Enter Relevance AI teams. With Relevance AI’s team structure, we create specialized bots with singular focus areas, managed by other AI-enabled agents. Furthermore, this type of hierarchy is scalable → you can have multiple managers reporting to another manager! Having left the corporate world years ago, we felt some nostalgia adding middle managers with simple functions into our workflow…

So how did we think of tasks to automate with the new teams function? Joey (our Head of Growth) and I started by asking ourselves two questions: what would we do if we had more hours in the day, and what would we want a theoretical contractor to work on that requires minimal oversight? We looked to the world’s best delegator for inspiration (the United States President), and stumbled upon a workflow titled “The Presidential Briefing.”

Presidential Briefing workflow

Verisoul’s Presidential Briefing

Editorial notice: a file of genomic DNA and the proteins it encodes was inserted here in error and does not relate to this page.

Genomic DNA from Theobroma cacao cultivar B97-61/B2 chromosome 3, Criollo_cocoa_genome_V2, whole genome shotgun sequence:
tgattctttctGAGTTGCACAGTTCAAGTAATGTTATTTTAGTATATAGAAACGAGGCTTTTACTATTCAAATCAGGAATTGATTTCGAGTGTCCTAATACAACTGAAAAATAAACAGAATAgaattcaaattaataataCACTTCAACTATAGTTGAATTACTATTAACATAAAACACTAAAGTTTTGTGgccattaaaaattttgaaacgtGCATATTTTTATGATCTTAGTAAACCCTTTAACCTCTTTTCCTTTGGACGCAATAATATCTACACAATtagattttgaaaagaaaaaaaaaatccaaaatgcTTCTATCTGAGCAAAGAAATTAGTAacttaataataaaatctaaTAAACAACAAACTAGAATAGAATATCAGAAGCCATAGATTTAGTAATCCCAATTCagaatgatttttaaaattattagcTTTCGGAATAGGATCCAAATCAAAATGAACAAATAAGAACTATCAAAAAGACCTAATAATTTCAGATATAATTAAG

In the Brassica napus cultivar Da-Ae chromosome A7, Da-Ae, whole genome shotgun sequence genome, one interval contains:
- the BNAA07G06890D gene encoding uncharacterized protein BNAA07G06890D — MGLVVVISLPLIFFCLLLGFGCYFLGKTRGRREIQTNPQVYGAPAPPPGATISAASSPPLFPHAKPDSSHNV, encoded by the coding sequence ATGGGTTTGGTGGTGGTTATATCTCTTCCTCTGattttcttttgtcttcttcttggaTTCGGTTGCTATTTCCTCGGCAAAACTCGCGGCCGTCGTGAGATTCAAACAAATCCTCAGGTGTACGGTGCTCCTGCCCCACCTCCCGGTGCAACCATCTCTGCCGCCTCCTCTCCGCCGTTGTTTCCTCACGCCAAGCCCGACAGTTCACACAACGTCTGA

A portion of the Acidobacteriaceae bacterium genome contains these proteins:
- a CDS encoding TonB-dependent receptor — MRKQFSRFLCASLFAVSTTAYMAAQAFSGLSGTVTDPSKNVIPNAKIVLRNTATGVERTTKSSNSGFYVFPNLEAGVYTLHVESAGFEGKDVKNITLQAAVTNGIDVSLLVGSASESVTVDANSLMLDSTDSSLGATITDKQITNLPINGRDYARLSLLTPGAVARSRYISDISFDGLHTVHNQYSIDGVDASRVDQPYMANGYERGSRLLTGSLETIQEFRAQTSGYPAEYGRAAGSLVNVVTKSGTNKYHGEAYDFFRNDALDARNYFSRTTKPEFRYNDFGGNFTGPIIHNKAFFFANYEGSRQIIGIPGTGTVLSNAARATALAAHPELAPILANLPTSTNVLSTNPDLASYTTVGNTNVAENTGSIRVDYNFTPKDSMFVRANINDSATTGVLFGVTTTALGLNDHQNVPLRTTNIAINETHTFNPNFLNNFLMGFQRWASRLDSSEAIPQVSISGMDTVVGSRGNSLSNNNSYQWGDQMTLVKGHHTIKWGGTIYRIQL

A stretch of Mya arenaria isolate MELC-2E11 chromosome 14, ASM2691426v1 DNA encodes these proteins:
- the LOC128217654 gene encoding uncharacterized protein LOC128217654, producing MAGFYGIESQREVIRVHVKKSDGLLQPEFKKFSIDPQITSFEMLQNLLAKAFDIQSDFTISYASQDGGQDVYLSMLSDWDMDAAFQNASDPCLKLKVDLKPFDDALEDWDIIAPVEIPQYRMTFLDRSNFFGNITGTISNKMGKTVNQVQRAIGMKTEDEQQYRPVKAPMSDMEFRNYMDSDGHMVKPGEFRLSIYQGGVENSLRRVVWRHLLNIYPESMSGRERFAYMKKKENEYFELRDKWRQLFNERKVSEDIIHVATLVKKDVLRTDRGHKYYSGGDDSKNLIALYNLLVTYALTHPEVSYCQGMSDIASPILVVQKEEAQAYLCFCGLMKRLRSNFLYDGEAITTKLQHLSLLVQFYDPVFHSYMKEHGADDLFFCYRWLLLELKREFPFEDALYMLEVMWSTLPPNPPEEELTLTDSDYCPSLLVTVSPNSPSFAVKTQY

The Presidential Briefing is triggered automatically by our local Austin tech newsletter, the Austin Inno (s/o Brent for great daily content), through Zapier. From there, the team manager - Sequence Kick-off SK - parses the newsletter and engages the two agents that report to her team: Austin Inno Ivan and Morning News Mo. Austin Inno Ivan has a couple tools at his disposal, and he creates a table with all the companies listed in the newsletter, relevant blurbs about each company, and the CEO LinkedIns for each company. Joey and I can then shoot quick LinkedIn messages or run automated campaigns to these CEOs with hyper personalized messages tied to recent events (e.g., “Saw you just won the SXSW ‘Top EDU Start-up’ award!”).